Legally, although perhaps not morally, justice seems to have been done in the Zimmerman case
On Facebook this morning, one of my “friends” said the jury verdict in the trial of George Zimmerman “should be a lesson to all those thugs out there.”
Stupid reactions like that are not uncommon, of course, among the right-wingers who are figuratively dancing on Trayvon Martin’s grave in the wake of the acquittal of the man who shot and killed him.
Martin was not a thug. But neither, in a strict legal sense, is Zimmerman a murderer — or even a manslaughterer.
When the jury in the Zimmerman case began its deliberations the other day, I said HERE that I would not likely second-guess whatever verdict it reached. I haven’t changed my mind on that score now that the verdict has been rendered.
I’ve read lots of analyses of the case this morning, and the one that makes the most sense to me is THIS ONE from Andrew Cohen:
To me, on its most basic level, the startling Zimmerman verdict — and the case and trial that preceded it — is above all a blunt reminder of the limitations of our justice system. Criminal trials are not searches for the truth, the whole truth, and nothing but the truth. They never have been. Our rules of evidence and the Bill of Rights preclude it. Our trials are instead tests of only that limited evidence a judge declares fit to be shared with jurors, who in turn are then admonished daily, hourly even, not to look beyond the corners of what they’ve seen or heard in court.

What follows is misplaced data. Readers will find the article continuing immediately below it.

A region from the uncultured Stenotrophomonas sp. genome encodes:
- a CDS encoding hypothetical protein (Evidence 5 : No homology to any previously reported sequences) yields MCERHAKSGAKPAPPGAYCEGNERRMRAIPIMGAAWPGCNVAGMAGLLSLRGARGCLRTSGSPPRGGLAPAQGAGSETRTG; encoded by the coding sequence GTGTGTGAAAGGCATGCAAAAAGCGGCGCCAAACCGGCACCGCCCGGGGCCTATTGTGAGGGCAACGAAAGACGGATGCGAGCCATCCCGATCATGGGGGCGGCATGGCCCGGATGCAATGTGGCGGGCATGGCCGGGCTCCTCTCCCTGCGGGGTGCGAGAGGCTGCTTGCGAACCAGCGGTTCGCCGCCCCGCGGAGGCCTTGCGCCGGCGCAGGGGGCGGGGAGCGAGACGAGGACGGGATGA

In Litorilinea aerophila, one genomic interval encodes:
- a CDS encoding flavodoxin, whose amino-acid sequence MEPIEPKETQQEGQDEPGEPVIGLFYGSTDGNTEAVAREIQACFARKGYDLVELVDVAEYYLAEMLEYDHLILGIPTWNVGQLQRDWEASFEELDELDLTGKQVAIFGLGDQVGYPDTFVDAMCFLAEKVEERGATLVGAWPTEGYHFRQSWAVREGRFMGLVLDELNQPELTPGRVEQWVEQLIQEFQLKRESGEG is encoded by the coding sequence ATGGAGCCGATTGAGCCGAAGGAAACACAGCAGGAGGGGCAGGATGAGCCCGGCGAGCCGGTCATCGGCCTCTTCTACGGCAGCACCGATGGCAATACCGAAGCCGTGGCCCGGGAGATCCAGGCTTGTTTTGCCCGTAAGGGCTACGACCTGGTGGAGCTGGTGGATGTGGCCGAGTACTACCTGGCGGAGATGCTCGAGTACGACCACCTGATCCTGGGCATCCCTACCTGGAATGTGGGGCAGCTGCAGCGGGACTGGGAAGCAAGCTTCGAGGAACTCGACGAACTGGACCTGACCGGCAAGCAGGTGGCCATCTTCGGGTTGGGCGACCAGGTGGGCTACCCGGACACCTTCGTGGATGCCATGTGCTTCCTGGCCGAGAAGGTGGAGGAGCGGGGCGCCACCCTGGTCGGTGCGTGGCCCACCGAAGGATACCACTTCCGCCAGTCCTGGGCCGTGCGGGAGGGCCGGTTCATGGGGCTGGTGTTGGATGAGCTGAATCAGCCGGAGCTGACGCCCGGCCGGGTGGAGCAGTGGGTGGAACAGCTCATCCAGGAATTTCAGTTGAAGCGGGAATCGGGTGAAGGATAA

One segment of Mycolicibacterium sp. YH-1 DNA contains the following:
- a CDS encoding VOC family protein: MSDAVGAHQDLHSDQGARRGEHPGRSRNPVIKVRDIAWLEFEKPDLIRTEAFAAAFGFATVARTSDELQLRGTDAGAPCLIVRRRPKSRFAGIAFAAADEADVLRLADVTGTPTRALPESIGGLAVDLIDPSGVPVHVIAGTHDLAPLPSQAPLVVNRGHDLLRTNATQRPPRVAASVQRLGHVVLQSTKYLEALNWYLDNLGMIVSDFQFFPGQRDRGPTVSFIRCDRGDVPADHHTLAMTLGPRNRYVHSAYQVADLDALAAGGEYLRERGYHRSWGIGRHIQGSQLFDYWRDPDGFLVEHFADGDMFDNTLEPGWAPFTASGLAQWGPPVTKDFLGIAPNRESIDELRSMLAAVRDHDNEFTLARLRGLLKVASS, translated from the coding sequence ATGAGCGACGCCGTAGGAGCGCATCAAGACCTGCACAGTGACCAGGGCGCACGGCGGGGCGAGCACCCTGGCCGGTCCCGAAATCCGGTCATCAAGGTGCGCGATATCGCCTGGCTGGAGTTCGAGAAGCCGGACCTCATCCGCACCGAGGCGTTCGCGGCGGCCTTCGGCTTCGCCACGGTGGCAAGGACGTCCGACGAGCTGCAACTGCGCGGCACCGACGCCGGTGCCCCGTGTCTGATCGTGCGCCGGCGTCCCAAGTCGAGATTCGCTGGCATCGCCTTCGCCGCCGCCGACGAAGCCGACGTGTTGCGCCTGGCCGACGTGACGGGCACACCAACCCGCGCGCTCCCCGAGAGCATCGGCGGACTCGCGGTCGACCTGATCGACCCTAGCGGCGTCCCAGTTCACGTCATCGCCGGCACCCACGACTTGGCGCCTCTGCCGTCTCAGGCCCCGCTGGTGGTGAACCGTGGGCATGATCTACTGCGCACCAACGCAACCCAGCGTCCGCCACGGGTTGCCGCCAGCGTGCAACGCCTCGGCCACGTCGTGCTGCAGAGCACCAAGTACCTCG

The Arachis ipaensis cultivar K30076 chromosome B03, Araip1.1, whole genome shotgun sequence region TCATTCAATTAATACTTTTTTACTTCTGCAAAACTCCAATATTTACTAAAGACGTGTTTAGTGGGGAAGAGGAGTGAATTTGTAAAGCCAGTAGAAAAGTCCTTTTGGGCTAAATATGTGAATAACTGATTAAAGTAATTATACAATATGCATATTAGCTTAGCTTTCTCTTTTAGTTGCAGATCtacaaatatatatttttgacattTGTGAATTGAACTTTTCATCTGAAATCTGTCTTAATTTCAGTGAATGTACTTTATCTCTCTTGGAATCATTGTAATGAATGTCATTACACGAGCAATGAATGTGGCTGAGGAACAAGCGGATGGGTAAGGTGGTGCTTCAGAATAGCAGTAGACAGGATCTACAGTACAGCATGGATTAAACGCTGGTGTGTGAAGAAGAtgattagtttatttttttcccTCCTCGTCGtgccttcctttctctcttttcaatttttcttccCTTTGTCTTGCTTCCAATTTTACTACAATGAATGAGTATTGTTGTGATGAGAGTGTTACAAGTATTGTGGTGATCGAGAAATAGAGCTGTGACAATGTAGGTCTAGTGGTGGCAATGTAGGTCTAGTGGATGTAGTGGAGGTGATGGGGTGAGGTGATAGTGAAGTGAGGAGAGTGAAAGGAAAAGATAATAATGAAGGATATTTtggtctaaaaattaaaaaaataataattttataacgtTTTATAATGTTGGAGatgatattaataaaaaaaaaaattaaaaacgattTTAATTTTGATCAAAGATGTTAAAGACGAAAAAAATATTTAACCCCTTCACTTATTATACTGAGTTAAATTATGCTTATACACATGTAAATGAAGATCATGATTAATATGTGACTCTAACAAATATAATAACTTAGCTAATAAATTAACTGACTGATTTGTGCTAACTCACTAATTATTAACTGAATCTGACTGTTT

Trials like the one we’ve all just witnessed in Florida can therefore never fully answer the larger societal questions they pose. They can never act as moral surrogates to resolve the national debates they trigger. In the end, they teach only what each of us as students are predisposed to learn. They provide no closure, not to the families or anyone else, even as they represent the close of one phase of the rest of the lives of the people involved. They are tiny slivers of the truth of the matter, the perspective as narrow as if you were staring at the horizon with blinders on, capable only of seeing what was not intentionally blocked from view.
[T]he murder trial of George Zimmerman did not allow jurors to deliberate over the fairness of Florida’s outlandishly broad self-defense laws. It did not allow them debate the virtues of the state’s liberal gun laws or its evident tolerance for vigilantes (which we now politely call “neighborhood watch”). It did not permit them to delve into the racial profiling that Zimmerman may have engaged in or into the misconduct and mischief that Martin may have engaged in long before he took that fatal trip to the store for candy. These factors, these elements, part of the more complete picture of this tragedy, were off-limits to the ultimate decision-makers.
This verdict would not have occurred in every state. It might not even have occurred in any other state. But it occurred here, a tragic confluence that leaves a young man’s untimely death unrequited under state law. Don’t like it? Lobby to change Florida’s laws.
If we understand and accept these legal limitations — and perhaps only if we do — the result here makes sense. Purely as a matter of law, you could say, it makes perfect sense. Florida’s material, admissible, relevant proof against Zimmerman was not strong enough to overcome the burden of proof beyond a reasonable doubt. The eye-witnesses (and ear-witnesses) did not present a uniformly compelling case against the defendant. The police witnesses…did not help as much as they typically do. Nor was there compelling physical evidence establishing that Zimmerman had murderous intent and was not acting in self-defense.